The Guardian looks set to go tabloid as its parent company looks to cut costs by outsourcing its printing.
The move will mean selling off Berliner size presses and printworks which cost £80m in 2005.
The Telegraph and FT both report from sources that Guardian News and Media is set to outsource its newspaper printing to Trinity Mirror.
The Observer will also either have to go tabloid, or else move its main edition back up to broadsheet with tabloid sections inside.
The Guardian initially looked at going tabloid in 2005 (when The Times and Independent changed down to the smaller format). But it opted for the in-between Berliner format partly because a tabloid would struggle to accomodate its then large public-sector classified job ads. That is not so much of an issue today.
Guardian News and Media lost £69m in the year to end of March 2016 on turnover of £209.5m.
It is one year into a three-year plan to cut enough costs to reach break even. Around 250 staff have been cut, including around 100 journalists via a voluntary redundancy scheme.
The Guardian’s move to Berliner format is seen by some as a mistake with benefit hindsight.
The tabloid Times has performed better in circulation terms than The Guardian. The fact that the presses are an unusual size has meant they have increasingly stood idle as The Guardian and Observer print sales have dropped.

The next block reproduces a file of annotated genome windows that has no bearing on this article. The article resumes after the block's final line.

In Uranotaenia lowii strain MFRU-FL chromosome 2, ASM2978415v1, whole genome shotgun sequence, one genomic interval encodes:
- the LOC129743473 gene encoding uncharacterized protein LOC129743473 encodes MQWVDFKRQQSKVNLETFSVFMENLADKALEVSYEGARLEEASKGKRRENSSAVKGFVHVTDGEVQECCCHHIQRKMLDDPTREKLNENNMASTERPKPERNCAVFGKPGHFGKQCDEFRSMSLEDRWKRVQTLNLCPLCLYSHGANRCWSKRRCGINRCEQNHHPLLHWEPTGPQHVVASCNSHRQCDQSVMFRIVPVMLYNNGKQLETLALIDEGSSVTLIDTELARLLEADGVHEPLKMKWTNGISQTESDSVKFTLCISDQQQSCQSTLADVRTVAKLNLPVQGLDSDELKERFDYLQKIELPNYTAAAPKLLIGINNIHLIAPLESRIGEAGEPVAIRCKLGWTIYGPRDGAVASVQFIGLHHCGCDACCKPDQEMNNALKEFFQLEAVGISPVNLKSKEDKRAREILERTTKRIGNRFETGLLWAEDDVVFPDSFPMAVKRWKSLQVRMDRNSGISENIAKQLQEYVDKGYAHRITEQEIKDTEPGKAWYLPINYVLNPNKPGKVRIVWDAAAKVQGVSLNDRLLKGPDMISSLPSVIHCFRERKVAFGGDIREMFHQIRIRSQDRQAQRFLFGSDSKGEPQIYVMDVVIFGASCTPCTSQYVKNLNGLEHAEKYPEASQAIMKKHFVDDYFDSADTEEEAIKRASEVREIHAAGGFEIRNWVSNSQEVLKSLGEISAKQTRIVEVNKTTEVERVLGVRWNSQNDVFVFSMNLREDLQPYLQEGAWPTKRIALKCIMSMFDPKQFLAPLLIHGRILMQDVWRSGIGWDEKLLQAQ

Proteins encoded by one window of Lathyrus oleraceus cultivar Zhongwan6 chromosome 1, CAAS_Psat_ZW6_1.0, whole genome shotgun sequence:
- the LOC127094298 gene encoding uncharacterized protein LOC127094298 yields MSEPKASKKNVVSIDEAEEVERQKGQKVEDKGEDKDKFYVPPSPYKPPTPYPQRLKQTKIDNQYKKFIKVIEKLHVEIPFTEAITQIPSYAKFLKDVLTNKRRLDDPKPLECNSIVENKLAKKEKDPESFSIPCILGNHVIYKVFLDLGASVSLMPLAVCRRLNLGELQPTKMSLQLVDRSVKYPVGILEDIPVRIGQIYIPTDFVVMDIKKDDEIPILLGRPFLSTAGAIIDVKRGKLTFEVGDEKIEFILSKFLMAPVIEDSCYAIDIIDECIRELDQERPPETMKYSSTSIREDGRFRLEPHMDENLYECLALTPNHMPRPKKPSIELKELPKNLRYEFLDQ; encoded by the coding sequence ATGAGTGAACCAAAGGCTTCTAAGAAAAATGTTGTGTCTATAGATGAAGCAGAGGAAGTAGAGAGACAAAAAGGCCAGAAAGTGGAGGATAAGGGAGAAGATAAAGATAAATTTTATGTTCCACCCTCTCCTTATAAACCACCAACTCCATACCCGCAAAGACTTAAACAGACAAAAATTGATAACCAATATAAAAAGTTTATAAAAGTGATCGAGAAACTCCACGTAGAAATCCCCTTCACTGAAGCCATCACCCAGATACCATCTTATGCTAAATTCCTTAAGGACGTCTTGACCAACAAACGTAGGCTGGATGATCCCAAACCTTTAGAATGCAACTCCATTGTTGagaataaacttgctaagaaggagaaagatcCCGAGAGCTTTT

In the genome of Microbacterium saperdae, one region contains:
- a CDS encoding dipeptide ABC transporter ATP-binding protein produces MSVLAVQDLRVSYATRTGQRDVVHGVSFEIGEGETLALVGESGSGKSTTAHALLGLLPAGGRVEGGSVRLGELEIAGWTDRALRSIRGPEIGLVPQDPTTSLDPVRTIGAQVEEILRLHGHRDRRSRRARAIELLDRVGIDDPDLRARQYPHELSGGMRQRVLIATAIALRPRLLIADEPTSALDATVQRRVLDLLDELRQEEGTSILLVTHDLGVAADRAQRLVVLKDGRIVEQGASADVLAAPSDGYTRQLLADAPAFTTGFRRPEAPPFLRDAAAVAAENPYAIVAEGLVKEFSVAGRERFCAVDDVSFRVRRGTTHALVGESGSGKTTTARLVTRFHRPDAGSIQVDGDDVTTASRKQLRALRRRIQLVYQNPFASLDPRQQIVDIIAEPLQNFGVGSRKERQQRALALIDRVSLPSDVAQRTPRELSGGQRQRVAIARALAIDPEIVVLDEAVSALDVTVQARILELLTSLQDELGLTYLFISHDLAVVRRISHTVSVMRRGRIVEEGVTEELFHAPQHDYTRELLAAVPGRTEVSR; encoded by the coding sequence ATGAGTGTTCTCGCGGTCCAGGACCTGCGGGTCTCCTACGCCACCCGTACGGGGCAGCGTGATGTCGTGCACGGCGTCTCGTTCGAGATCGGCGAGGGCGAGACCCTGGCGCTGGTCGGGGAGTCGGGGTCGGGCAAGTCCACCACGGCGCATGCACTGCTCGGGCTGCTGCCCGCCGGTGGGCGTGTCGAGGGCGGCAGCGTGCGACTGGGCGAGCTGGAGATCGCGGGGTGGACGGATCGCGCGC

If the presses has been standard size The Guardian might have been able to offer more contract printing of other titles.
However, the Berliner-size redesign was widely admired at The Time and helped The Guardian win newspaper of the year at British Press Awards in 2006.
The Guardian currently sells an average of 154,010 copies per day compared with 367,478 in April 2005. Despite the growing digitial audience, it still makes most of its money from print.
A Guardian spokeperson said: “We are in the process of reviewing our print operations. When any firm decisions are taken, our staff will be the first to know.”